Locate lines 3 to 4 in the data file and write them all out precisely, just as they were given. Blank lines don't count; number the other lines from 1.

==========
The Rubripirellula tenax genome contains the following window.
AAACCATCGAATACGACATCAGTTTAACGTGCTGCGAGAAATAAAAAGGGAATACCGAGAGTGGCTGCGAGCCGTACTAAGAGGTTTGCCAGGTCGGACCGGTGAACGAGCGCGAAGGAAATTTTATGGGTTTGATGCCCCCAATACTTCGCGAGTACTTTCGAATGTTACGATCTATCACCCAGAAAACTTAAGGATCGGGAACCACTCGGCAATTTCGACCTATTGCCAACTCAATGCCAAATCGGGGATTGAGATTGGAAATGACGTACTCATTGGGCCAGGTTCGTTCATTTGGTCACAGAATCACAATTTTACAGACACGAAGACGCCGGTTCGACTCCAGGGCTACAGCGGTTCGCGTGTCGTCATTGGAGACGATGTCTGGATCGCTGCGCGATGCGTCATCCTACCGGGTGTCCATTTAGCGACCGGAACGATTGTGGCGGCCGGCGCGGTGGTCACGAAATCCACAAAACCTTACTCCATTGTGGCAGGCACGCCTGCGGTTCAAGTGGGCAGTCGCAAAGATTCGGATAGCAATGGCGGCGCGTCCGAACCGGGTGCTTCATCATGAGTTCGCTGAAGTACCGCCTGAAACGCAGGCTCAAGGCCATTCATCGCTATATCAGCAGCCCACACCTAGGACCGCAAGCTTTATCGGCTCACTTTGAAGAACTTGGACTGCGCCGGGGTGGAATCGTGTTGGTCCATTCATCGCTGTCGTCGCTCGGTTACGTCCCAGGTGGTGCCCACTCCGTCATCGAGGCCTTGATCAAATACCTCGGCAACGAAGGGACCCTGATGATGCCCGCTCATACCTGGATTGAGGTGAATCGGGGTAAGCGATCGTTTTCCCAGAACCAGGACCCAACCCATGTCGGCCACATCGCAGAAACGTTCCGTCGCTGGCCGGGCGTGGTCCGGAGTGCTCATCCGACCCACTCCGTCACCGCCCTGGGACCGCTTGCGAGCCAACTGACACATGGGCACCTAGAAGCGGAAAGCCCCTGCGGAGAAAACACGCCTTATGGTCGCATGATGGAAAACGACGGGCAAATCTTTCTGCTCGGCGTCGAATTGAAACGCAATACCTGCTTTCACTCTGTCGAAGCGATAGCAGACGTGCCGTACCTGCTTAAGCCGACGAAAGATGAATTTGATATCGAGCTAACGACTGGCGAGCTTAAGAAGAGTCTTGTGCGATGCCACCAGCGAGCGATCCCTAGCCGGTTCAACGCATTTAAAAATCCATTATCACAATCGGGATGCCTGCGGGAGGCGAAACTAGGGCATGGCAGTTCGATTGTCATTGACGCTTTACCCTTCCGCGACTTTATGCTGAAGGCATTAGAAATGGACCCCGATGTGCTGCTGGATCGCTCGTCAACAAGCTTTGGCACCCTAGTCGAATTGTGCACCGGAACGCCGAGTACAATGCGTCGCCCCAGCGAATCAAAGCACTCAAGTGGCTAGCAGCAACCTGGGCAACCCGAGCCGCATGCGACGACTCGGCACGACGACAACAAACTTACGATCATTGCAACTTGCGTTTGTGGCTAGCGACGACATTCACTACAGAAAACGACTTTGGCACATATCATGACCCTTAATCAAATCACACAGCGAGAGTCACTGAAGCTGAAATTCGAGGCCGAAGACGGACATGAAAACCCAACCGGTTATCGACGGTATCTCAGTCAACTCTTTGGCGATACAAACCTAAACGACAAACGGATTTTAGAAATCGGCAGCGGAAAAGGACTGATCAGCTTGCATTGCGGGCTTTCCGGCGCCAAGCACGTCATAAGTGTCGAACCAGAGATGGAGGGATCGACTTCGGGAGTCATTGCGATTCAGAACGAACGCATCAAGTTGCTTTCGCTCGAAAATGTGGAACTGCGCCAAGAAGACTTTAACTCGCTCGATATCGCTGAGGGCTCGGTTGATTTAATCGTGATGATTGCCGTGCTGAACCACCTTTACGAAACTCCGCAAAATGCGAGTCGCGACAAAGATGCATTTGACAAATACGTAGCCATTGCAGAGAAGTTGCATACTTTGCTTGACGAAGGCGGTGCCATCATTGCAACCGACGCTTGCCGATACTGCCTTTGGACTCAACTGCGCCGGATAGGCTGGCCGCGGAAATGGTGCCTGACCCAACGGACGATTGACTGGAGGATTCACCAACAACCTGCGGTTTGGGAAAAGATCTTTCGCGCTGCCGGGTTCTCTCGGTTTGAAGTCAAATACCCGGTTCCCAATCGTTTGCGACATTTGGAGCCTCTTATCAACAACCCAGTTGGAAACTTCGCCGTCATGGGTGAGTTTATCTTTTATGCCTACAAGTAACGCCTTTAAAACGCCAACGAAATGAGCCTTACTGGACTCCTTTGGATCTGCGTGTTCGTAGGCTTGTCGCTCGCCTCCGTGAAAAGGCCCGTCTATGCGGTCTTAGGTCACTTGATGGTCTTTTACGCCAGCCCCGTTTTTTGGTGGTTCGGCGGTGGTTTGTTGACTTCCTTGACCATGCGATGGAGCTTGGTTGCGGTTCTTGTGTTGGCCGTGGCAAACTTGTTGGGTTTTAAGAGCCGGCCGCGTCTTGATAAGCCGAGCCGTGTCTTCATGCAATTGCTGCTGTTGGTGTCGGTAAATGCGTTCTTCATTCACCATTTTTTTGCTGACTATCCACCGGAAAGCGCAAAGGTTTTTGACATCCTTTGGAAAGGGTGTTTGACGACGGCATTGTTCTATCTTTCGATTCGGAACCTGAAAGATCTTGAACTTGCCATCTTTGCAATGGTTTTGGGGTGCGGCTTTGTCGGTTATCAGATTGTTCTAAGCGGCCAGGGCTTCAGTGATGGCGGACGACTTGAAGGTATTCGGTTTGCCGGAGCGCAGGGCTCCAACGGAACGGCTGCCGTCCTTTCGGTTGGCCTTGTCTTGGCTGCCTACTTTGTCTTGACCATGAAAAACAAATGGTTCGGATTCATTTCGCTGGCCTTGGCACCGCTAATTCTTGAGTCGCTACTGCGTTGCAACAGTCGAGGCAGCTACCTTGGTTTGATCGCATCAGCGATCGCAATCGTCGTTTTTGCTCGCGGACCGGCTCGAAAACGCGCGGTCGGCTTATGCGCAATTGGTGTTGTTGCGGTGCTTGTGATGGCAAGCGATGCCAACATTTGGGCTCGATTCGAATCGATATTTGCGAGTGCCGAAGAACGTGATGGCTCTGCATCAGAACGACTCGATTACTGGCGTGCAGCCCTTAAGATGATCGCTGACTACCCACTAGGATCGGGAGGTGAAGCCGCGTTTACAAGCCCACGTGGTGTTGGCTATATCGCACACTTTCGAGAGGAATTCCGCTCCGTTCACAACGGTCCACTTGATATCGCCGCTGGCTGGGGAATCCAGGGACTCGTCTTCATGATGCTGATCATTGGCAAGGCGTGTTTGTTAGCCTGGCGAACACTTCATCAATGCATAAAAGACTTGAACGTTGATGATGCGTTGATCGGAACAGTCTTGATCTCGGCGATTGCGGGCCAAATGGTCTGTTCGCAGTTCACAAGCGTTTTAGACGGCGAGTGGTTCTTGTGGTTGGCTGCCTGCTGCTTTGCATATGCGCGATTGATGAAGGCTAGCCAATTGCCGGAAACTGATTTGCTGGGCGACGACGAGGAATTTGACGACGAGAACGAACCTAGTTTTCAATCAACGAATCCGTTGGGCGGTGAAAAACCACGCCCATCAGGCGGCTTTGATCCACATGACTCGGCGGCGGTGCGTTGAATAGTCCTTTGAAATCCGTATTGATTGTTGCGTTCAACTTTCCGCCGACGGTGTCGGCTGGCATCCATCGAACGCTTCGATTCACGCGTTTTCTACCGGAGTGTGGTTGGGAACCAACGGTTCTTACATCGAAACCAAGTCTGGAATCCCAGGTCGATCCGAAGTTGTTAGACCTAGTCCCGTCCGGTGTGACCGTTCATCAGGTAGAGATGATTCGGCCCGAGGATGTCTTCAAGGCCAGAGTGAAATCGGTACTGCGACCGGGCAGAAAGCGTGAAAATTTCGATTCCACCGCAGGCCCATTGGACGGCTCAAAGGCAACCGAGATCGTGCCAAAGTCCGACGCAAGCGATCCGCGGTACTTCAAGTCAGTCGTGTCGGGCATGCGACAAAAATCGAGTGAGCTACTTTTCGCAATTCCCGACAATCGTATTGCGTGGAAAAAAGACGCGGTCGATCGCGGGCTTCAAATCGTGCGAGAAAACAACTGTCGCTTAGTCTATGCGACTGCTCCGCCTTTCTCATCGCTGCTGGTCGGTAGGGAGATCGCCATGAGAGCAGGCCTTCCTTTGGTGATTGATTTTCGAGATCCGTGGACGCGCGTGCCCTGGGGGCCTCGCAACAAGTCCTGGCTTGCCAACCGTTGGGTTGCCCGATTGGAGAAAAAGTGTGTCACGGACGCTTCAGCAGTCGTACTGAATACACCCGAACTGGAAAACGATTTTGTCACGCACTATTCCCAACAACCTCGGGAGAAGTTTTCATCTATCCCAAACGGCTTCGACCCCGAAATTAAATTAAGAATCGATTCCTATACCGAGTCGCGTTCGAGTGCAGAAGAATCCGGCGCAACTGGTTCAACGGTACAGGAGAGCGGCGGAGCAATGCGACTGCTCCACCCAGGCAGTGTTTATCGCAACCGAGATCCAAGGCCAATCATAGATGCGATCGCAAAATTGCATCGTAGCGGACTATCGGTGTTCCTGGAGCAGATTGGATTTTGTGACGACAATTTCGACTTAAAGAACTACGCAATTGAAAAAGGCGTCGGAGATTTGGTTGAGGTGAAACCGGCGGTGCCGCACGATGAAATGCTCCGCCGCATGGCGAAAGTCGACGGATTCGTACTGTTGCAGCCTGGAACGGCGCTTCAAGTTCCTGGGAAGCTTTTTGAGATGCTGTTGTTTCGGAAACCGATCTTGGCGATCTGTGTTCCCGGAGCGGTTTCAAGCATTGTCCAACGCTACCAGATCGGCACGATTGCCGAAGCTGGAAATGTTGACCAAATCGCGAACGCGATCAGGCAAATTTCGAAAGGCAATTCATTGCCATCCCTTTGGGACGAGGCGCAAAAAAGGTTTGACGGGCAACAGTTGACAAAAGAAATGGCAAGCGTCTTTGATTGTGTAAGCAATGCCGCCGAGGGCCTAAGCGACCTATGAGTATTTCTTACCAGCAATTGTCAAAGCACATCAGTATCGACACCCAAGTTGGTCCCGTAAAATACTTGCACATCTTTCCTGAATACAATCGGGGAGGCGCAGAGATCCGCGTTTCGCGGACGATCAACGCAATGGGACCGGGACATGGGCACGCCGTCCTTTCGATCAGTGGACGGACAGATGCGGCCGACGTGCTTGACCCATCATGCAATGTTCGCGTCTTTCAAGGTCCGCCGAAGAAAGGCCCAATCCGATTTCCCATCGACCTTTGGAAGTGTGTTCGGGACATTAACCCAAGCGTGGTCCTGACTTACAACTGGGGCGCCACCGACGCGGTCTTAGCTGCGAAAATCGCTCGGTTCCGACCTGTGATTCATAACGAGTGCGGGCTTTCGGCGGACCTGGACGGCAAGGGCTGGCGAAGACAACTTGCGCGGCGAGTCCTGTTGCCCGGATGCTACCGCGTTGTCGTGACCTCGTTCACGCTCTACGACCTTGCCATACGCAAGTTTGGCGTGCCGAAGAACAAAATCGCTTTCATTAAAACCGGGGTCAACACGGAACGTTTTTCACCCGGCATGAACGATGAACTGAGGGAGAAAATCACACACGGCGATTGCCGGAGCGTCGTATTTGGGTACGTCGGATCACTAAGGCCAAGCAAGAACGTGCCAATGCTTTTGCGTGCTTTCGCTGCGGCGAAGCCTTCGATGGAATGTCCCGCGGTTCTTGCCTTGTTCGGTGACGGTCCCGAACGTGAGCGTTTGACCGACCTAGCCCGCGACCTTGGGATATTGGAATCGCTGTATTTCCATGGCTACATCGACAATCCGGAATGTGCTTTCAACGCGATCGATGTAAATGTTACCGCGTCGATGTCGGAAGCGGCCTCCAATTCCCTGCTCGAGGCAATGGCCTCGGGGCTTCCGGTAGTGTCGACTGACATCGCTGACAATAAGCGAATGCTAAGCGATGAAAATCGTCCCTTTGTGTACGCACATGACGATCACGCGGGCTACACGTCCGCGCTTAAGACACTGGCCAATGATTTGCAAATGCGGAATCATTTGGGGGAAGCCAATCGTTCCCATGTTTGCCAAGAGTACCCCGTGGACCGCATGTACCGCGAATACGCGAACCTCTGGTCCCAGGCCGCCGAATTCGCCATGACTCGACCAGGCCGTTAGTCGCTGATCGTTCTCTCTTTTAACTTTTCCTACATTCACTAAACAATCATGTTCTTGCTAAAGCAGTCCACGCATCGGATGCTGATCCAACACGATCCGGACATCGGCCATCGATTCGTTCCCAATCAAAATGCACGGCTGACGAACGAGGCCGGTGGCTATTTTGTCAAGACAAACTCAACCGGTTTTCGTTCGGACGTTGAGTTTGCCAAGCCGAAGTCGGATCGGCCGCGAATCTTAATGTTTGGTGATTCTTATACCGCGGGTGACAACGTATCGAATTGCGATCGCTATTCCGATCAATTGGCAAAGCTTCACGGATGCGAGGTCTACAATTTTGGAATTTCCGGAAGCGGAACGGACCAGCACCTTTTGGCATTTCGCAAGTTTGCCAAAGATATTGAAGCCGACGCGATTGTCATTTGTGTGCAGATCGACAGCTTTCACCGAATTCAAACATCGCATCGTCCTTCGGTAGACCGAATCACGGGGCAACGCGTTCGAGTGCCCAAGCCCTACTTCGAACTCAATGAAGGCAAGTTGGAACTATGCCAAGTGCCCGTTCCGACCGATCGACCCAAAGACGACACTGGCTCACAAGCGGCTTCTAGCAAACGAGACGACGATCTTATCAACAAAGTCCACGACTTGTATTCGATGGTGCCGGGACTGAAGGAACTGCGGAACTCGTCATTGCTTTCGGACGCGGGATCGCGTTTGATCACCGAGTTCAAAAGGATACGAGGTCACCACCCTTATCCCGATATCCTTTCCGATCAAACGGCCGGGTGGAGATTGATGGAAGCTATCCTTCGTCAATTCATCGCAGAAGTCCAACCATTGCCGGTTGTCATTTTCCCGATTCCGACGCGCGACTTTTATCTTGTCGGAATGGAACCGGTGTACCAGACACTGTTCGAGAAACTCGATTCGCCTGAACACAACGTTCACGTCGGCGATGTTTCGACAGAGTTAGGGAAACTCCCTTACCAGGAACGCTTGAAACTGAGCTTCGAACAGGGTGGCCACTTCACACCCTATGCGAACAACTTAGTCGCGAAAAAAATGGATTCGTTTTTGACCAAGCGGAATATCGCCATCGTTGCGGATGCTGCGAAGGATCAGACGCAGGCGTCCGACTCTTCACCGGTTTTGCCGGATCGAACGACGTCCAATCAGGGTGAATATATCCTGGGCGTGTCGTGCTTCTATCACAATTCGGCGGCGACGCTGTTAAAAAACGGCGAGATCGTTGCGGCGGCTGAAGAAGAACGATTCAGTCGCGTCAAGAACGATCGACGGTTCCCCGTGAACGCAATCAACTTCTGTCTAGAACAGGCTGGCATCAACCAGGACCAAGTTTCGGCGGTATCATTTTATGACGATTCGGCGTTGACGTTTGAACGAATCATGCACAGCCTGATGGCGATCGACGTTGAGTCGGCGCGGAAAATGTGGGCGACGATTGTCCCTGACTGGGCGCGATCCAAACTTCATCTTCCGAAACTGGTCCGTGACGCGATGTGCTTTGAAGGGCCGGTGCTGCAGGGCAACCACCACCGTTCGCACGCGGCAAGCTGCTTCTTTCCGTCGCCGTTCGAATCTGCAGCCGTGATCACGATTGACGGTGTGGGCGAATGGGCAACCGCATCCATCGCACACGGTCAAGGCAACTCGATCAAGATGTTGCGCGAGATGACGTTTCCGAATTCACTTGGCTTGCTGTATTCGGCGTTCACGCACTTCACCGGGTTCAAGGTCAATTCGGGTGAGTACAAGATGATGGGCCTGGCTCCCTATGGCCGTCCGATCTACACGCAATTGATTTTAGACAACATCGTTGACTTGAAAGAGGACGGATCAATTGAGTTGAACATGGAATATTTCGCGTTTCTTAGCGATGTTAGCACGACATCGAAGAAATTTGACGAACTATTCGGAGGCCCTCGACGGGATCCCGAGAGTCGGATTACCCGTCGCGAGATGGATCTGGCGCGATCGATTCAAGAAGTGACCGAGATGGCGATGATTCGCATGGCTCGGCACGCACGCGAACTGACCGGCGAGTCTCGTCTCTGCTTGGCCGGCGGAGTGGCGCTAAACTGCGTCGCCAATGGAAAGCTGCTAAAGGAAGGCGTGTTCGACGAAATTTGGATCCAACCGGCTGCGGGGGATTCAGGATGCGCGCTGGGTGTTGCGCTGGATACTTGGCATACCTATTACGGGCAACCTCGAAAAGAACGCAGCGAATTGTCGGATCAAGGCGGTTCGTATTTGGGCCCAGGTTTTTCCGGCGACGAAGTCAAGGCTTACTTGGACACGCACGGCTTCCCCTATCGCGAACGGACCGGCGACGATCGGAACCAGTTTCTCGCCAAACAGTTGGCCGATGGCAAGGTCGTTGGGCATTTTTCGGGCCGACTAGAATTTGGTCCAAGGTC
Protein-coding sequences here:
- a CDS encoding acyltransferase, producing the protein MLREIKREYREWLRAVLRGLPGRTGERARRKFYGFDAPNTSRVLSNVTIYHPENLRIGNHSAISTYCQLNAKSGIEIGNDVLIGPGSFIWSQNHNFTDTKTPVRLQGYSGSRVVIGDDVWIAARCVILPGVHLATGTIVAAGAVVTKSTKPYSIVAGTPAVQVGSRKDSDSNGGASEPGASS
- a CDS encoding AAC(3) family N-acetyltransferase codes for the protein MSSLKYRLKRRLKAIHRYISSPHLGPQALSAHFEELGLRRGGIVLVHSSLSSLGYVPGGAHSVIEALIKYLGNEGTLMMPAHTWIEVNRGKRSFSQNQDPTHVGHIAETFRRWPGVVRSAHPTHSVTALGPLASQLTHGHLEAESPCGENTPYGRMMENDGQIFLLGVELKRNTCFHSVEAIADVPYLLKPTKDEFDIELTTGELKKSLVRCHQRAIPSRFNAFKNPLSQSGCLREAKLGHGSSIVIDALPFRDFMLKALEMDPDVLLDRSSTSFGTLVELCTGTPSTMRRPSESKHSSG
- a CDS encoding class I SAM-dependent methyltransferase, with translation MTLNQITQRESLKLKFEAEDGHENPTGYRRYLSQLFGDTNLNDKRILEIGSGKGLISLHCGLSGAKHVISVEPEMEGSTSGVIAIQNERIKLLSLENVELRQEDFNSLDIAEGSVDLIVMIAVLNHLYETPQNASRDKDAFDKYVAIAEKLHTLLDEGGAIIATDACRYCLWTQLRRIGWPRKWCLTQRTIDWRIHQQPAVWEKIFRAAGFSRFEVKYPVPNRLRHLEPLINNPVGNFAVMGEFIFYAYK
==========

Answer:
Protein-coding sequences here:
- a CDS encoding acyltransferase, producing the protein MLREIKREYREWLRAVLRGLPGRTGERARRKFYGFDAPNTSRVLSNVTIYHPENLRIGNHSAISTYCQLNAKSGIEIGNDVLIGPGSFIWSQNHNFTDTKTPVRLQGYSGSRVVIGDDVWIAARCVILPGVHLATGTIVAAGAVVTKSTKPYSIVAGTPAVQVGSRKDSDSNGGASEPGASS